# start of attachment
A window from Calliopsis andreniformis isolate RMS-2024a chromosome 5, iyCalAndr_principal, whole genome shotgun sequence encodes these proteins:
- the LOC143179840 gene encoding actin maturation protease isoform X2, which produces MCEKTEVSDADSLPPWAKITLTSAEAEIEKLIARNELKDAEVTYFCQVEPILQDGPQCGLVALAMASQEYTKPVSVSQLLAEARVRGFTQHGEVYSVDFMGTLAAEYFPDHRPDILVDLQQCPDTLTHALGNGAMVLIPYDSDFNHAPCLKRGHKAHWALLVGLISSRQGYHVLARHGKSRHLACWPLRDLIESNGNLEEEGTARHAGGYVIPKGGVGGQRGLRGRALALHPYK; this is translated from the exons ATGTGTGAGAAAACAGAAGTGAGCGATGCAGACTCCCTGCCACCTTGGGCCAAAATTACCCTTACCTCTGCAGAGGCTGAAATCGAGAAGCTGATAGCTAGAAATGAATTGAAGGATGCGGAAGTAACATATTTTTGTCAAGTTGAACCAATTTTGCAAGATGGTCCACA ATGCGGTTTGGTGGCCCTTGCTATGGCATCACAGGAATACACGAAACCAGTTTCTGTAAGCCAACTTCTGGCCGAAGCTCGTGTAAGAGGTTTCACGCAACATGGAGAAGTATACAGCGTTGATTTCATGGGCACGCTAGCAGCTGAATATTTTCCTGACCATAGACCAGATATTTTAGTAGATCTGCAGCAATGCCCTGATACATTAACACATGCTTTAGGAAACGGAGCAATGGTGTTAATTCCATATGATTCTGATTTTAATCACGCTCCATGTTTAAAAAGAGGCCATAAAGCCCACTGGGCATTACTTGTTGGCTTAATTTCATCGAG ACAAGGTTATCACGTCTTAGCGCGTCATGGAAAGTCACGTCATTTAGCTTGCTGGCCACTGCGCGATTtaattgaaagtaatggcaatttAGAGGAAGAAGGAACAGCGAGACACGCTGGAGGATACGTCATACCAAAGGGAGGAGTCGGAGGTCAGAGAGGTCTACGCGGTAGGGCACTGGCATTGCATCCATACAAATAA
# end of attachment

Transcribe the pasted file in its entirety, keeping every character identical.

A window from Calliopsis andreniformis isolate RMS-2024a chromosome 5, iyCalAndr_principal, whole genome shotgun sequence encodes these proteins:
- the LOC143179840 gene encoding actin maturation protease isoform X2, which produces MCEKTEVSDADSLPPWAKITLTSAEAEIEKLIARNELKDAEVTYFCQVEPILQDGPQCGLVALAMASQEYTKPVSVSQLLAEARVRGFTQHGEVYSVDFMGTLAAEYFPDHRPDILVDLQQCPDTLTHALGNGAMVLIPYDSDFNHAPCLKRGHKAHWALLVGLISSRQGYHVLARHGKSRHLACWPLRDLIESNGNLEEEGTARHAGGYVIPKGGVGGQRGLRGRALALHPYK; this is translated from the exons ATGTGTGAGAAAACAGAAGTGAGCGATGCAGACTCCCTGCCACCTTGGGCCAAAATTACCCTTACCTCTGCAGAGGCTGAAATCGAGAAGCTGATAGCTAGAAATGAATTGAAGGATGCGGAAGTAACATATTTTTGTCAAGTTGAACCAATTTTGCAAGATGGTCCACA ATGCGGTTTGGTGGCCCTTGCTATGGCATCACAGGAATACACGAAACCAGTTTCTGTAAGCCAACTTCTGGCCGAAGCTCGTGTAAGAGGTTTCACGCAACATGGAGAAGTATACAGCGTTGATTTCATGGGCACGCTAGCAGCTGAATATTTTCCTGACCATAGACCAGATATTTTAGTAGATCTGCAGCAATGCCCTGATACATTAACACATGCTTTAGGAAACGGAGCAATGGTGTTAATTCCATATGATTCTGATTTTAATCACGCTCCATGTTTAAAAAGAGGCCATAAAGCCCACTGGGCATTACTTGTTGGCTTAATTTCATCGAG ACAAGGTTATCACGTCTTAGCGCGTCATGGAAAGTCACGTCATTTAGCTTGCTGGCCACTGCGCGATTtaattgaaagtaatggcaatttAGAGGAAGAAGGAACAGCGAGACACGCTGGAGGATACGTCATACCAAAGGGAGGAGTCGGAGGTCAGAGAGGTCTACGCGGTAGGGCACTGGCATTGCATCCATACAAATAA